I’ll come right out and say it. We, as humans, don’t deserve the avocado. We lie, cheat and steal. We engage in war and bigotry. We allow “culinary” establishments like Taco Bell to thrive.
Why should we be given the right to possess, let alone ingest, this wondrous, pitted fruit that is so beautifully exquisite in its subtlety of flavor that angels cannot help but shed tears of joy when they allow a mere thought of eating one to pass through their heavenly minds?
That is a complex question that shall remain unanswered. Let’s just enjoy what we’ve got.
What we’ve got, as residents of Central California, is access to the finest avocados available. One can dare to dream of all the slicing, dicing, mashing and even ice-creaming creations for which these bliss-inducing beauties are ideal.
Tackling the idea of avocados is no simple task, due to their sophisticated and understated character. Sixteen years passed before I could fully appreciate their magnificence. These dimpled, deep green, subtly-flavored balls of mush have captured the hearts and stomachs of a hugely diverse population.
“Subtly flavored” might actually be the key to the universal adoration they have. Everyone has their own preferences when it comes to flavor, but the avocado is not a flavor so much as it is a personality. In this case, it’s irresistible. Adventurous, yet homely. Bold, yet malleable. Suave, but not too talkative. Avocado is the Dos Equis guy of the farm stand, but with more versatility. It invigorates even the most boring foodstuffs, yet can add a lustful aura to an already beautifully variegated and fragrant dish.
It might be shocking, then, that the avocado only became an American obsession around the year 1994. Dr. Lauren Garner, an associate professor in the Horticulture and Crop Science department and the faculty supervisor for Cal Poly’s own orchard that contains avocados, said that the huge increase in the popularity of avocados about 20 years ago was due to a shift in marketing more than anything else.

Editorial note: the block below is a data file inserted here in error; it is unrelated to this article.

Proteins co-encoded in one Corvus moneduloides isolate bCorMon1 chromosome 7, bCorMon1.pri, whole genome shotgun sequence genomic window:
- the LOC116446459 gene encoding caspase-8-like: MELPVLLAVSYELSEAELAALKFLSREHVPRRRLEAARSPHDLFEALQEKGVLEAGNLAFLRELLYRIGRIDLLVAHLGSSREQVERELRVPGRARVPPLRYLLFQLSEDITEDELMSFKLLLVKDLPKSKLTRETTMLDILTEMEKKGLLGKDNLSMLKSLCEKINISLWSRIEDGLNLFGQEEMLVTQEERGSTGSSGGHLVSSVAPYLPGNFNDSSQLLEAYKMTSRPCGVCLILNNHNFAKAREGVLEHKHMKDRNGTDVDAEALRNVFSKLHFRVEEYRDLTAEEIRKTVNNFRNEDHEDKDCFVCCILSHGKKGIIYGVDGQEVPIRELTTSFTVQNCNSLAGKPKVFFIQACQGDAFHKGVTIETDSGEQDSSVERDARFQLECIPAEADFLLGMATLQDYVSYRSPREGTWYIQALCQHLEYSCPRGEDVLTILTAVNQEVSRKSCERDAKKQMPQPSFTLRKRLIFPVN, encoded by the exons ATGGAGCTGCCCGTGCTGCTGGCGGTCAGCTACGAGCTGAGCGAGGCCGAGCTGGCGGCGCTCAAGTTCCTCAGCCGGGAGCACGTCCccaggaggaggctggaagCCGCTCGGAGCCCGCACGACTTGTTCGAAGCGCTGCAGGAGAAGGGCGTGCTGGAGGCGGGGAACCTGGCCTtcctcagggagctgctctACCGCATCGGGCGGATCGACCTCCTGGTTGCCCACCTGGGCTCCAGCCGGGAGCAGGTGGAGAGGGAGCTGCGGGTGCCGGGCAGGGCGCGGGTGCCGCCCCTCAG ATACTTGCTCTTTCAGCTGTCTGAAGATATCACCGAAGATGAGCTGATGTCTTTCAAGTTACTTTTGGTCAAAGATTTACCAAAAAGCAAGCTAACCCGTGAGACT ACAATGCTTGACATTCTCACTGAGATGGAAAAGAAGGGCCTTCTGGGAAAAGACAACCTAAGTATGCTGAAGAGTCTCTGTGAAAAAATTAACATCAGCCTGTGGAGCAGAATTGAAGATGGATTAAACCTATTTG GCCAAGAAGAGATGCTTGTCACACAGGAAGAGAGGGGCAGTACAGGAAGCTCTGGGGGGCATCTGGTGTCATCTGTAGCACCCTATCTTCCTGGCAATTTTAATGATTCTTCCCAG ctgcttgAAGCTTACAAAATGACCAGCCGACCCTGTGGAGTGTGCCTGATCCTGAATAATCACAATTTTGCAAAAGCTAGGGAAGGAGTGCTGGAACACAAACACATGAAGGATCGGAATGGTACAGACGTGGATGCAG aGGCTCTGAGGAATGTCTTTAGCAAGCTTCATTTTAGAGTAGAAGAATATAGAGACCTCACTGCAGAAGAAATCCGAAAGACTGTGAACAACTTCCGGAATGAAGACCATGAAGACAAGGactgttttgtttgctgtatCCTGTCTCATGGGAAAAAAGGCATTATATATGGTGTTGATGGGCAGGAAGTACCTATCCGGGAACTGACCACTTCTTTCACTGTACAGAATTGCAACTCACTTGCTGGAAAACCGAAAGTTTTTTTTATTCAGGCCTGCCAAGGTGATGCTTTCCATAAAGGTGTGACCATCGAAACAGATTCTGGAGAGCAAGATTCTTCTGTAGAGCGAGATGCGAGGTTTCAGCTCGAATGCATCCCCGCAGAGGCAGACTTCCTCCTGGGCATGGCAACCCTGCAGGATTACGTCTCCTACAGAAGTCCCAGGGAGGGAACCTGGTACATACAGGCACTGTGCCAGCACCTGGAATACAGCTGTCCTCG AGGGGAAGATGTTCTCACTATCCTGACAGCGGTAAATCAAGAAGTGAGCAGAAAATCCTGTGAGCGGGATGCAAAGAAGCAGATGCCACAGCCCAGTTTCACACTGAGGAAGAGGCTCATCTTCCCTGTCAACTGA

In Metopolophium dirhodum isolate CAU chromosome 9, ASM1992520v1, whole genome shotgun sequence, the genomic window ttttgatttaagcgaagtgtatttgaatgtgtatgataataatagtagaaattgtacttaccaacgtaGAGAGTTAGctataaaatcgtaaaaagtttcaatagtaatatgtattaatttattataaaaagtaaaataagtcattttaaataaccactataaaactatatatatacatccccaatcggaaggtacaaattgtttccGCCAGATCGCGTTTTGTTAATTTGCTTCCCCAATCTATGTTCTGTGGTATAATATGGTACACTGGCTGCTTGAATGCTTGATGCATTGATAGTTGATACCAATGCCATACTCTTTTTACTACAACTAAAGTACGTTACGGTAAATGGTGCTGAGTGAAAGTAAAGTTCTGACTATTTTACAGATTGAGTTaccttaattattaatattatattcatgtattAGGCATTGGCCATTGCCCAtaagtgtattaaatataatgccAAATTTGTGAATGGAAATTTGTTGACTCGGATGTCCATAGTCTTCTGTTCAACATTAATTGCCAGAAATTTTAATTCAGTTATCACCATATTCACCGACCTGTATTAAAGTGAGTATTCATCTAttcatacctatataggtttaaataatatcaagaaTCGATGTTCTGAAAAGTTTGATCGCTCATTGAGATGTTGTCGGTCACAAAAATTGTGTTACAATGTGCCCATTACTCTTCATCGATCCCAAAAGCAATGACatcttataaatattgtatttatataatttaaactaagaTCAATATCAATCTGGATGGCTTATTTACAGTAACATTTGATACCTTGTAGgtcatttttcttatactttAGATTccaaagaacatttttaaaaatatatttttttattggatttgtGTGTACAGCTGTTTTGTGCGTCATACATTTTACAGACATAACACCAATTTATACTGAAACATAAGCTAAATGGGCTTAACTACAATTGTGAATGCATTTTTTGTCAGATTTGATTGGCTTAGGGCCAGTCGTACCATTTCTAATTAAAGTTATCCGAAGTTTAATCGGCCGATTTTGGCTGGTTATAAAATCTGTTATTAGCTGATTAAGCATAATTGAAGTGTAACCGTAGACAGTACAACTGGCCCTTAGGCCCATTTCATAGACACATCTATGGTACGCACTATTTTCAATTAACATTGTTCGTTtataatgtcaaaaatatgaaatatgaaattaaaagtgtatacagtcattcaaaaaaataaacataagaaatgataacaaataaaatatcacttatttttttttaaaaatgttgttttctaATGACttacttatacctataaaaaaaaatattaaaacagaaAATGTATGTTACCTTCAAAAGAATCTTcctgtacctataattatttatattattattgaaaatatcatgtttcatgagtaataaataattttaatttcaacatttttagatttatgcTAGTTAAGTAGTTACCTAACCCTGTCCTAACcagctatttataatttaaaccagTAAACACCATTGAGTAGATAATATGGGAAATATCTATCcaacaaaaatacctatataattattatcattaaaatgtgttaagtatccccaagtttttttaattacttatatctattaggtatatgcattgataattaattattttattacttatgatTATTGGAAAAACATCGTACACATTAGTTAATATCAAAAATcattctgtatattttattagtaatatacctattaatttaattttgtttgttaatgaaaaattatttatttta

The North American Free Trade Agreement (NAFTA) came into effect in 1994, resulting in (among other things, of course) an influx of avocados imported being from Mexico. To offset their lost profits in the newly oversaturated market, American avocado growers began aggressively advertising their crops, leading to far more widespread consumption in the U.S.
“You couldn’t get a decent avocado on the East Coast until (NAFTA),” Garner said.
It’s almost inconceivably fortunate that we can swing by the store and pick up a handful of these buttery ambrosia-orbs on a whim, because growing avocados is not nearly as simple as growing other, more common crops. Dr. Garner has firsthand experience raising avocados from seedlings to harvestable maturity.
“To go from flowering to an avocado that you can harvest takes more than a year, which makes them challenging and expensive to grow,” she said. “That’s a lot of oil that needs to accumulate in a piece of fruit.”
Furthermore, avocado crops are highly sensitive to frost, which means that in the U.S. they can only be grown in a few year-round warm climates, like those of Southern California and Florida.
Regardless, we still receive our fresh, verdant avocados each year, and there are usually plenty to spare. Excess opens the door for decadence and experimentation, and in the last 20 years Americans have wasted no time exploiting their seemingly unending supply of avocados for those purposes.
The Internet is awash in recipes and suggestions. The California Avocado Commission website suggests using its namesake fruit in anything from buttermilk pancakes to blueberry muffins (see recipe video above). Garner, however, prefers to stick to the basics. We’re talking guac: “If it’s just me, it’s avocado, a little lime, a little salt — done.”
You’ll have to move quickly if you expect to conjure a quality avocado-infused concoction anytime soon. The California avocado season is almost over, and won’t be back in full swing until spring.